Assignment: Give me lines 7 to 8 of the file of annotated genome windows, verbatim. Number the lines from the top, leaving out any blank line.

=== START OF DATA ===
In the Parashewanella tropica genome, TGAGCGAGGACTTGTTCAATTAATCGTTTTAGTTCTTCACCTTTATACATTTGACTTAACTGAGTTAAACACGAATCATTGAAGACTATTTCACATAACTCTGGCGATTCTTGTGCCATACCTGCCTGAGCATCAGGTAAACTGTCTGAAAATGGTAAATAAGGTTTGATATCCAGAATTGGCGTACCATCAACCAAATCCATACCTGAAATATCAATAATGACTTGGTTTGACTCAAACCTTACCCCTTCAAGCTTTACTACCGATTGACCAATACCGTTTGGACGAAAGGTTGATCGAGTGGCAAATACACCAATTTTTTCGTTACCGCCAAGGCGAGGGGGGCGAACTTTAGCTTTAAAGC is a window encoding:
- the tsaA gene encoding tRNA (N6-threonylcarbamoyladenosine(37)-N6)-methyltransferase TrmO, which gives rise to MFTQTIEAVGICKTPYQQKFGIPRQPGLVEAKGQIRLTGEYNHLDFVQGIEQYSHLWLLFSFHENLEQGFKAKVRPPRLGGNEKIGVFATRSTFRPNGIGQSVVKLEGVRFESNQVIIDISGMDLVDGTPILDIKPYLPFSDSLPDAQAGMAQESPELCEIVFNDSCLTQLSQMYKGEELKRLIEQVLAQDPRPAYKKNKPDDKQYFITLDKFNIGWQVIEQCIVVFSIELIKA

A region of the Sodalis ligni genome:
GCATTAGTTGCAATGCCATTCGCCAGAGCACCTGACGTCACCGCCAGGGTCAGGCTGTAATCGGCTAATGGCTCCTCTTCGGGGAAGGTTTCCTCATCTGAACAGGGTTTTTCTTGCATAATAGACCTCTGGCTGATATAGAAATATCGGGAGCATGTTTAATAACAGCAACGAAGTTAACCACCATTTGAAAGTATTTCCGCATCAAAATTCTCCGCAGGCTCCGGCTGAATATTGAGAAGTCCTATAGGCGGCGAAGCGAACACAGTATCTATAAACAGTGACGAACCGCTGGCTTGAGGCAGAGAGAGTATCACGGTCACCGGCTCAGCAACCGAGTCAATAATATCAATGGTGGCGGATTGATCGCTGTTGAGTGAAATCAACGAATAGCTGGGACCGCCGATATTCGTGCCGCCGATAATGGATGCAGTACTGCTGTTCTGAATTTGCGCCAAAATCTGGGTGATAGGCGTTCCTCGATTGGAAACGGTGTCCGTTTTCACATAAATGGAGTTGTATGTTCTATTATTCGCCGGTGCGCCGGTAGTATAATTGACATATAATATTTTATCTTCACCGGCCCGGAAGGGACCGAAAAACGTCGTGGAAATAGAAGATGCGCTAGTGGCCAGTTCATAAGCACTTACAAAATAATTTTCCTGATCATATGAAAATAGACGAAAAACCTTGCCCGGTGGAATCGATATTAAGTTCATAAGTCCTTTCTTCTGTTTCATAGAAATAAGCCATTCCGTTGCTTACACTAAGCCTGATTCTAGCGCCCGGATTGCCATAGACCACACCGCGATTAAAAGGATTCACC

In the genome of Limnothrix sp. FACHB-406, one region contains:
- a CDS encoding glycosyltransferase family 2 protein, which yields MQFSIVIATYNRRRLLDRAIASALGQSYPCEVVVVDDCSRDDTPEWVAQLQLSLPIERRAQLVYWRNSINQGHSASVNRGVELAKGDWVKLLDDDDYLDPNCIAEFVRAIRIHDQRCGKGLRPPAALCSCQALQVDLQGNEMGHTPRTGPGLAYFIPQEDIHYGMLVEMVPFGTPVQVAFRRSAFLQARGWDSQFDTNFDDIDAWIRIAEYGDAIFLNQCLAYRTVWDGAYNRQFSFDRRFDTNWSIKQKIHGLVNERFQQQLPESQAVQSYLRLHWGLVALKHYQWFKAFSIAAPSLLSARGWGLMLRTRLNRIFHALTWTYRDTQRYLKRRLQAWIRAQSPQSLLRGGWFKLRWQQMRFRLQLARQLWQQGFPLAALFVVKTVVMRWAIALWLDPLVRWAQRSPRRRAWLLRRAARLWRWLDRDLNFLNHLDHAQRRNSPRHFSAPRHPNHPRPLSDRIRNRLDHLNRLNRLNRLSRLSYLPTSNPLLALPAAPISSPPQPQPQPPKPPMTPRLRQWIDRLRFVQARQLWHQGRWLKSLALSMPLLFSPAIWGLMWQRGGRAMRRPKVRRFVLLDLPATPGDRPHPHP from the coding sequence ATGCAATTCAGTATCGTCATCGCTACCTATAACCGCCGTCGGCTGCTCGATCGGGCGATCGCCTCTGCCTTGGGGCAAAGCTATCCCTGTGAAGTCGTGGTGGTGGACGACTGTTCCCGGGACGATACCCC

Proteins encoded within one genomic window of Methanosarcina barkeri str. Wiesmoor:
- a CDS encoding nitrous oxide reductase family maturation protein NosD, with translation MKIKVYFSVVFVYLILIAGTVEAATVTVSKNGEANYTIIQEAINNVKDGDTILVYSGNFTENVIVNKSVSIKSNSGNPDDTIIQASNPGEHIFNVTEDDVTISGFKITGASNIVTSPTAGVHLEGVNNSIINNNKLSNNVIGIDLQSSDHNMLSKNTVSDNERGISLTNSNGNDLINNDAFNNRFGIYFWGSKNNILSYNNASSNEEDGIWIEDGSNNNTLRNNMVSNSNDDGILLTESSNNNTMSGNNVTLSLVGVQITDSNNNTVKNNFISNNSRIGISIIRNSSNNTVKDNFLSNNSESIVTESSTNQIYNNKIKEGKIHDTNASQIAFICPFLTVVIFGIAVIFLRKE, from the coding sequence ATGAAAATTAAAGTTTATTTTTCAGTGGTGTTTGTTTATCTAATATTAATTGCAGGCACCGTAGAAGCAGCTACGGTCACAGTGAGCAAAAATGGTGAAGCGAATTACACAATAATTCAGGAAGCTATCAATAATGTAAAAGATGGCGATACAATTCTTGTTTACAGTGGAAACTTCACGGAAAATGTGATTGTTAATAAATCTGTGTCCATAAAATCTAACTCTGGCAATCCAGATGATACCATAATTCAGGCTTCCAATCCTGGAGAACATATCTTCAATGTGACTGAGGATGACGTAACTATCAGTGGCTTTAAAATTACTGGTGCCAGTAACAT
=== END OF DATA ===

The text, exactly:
Proteins encoded within one genomic window of Methanosarcina barkeri str. Wiesmoor:
- a CDS encoding nitrous oxide reductase family maturation protein NosD, with translation MKIKVYFSVVFVYLILIAGTVEAATVTVSKNGEANYTIIQEAINNVKDGDTILVYSGNFTENVIVNKSVSIKSNSGNPDDTIIQASNPGEHIFNVTEDDVTISGFKITGASNIVTSPTAGVHLEGVNNSIINNNKLSNNVIGIDLQSSDHNMLSKNTVSDNERGISLTNSNGNDLINNDAFNNRFGIYFWGSKNNILSYNNASSNEEDGIWIEDGSNNNTLRNNMVSNSNDDGILLTESSNNNTMSGNNVTLSLVGVQITDSNNNTVKNNFISNNSRIGISIIRNSSNNTVKDNFLSNNSESIVTESSTNQIYNNKIKEGKIHDTNASQIAFICPFLTVVIFGIAVIFLRKE, from the coding sequence ATGAAAATTAAAGTTTATTTTTCAGTGGTGTTTGTTTATCTAATATTAATTGCAGGCACCGTAGAAGCAGCTACGGTCACAGTGAGCAAAAATGGTGAAGCGAATTACACAATAATTCAGGAAGCTATCAATAATGTAAAAGATGGCGATACAATTCTTGTTTACAGTGGAAACTTCACGGAAAATGTGATTGTTAATAAATCTGTGTCCATAAAATCTAACTCTGGCAATCCAGATGATACCATAATTCAGGCTTCCAATCCTGGAGAACATATCTTCAATGTGACTGAGGATGACGTAACTATCAGTGGCTTTAAAATTACTGGTGCCAGTAACAT